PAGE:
After earning an interior design degree from Mount St. Joseph College, she volunteered for the state’s Main Street Program, Heritage Ohio, developing a passion for preservation and downtown development. Both served her well in her position in Greenville.
Under her tenure, the Horse Parade, Beggars Night and Farmer’s Market have continued to flourish and First Fridays and Adopt A Box have made their mark. But she is quick to point out, as director, she helped coordinate the programs and projects, which are the result of the “amazing” work of volunteers and sponsors. “Main Street Greenville is not a city organization. We are not under the city or the commissioners. Without our volunteers and supporters this organization would not be able to do the wonderful things it does. It takes more than a director to do all this.”
Main Street Greenville has a board of directors and four active committees – design, business enhancement, operations and marketing - each with a chairperson and volunteers.
“One of the first things I worked on when I was first hired was the fountain project. I worked with Mayor Fraley for a dedication event, but the design committee took a big lead in seeing the fountain project to fruition.”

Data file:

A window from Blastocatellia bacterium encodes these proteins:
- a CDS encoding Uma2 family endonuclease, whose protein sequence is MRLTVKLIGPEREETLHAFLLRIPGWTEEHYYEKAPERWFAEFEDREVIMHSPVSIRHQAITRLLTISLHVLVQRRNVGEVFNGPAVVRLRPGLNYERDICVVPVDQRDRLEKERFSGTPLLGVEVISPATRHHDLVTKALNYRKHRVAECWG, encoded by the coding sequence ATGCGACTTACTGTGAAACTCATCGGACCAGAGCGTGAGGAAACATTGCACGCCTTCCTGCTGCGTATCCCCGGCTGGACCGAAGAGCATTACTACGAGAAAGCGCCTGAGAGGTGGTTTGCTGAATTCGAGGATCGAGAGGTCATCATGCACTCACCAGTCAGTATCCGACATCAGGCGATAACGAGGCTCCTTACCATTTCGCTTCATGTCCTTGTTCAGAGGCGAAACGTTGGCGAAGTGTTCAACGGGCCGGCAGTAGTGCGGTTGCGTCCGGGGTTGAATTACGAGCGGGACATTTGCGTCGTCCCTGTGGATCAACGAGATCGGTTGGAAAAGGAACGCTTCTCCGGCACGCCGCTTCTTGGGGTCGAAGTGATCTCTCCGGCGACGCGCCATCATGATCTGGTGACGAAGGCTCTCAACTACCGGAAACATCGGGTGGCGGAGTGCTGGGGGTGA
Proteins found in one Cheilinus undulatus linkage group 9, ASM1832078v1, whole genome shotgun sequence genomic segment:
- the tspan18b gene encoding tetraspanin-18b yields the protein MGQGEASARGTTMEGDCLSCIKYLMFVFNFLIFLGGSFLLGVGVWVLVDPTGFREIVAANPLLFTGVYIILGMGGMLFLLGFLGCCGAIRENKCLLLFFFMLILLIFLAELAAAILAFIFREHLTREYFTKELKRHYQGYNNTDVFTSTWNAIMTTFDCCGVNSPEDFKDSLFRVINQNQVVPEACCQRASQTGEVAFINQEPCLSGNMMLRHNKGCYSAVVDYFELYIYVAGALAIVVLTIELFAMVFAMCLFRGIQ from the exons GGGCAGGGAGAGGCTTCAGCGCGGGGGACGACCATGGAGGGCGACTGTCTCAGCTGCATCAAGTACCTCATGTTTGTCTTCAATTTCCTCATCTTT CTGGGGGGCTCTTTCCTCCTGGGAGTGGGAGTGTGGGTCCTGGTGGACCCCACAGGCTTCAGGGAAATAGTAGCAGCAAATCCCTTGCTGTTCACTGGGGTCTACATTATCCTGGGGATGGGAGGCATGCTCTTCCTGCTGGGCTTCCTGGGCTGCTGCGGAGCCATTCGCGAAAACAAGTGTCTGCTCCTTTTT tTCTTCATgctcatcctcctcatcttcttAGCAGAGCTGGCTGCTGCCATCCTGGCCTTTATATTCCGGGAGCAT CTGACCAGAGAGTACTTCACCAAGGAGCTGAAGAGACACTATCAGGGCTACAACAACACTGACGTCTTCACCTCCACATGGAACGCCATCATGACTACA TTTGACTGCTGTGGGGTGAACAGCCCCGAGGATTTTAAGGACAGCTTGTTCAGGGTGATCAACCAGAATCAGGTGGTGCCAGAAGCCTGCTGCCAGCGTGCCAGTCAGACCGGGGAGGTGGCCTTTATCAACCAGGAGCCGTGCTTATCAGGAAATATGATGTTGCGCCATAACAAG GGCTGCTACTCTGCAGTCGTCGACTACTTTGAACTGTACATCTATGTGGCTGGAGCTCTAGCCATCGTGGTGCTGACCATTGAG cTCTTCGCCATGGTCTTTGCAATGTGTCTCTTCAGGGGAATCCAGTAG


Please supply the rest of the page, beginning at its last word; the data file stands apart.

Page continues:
The Horse Parade, already started before Amber’s arrival has “become a trademark for our downtown. We have a lot of volunteers working on that.”
And First Fridays, according to Amber, is the hard work and dedication of local merchants. “I took a few downtown merchants to a ‘First Friday’ chocolate walk in Delaware and they immediately wanted to do something like that here. They have come up with the themes and have made First Fridays a success. I think it’s a great way to garner people’s attention to downtown.”
She continued, “We have over 100 volunteers taking care of plantings for the Adopt A Box program. It’s been really successful and I’m really proud of that.”
However, she is most proud of the Downtown Matters Initiative. “The board came together to develop this, which defines who we [downtown Greenville] are, what we do and why we are deserving of support. Business owners, government leaders and individuals are working to promote a downtown that matters.”
Amber plans to stay home with her sons, ages 3 and four months, and to pursue her “Candle Company” business. Though originally from Wapakoneta, Amber has lived in Darke County for six years. She and her husband, Dale, will continue to live here and raise their family. “Darke County is home. I leave this position not wanting to forget my roots and my passion for downtown. I will still always be downtown.”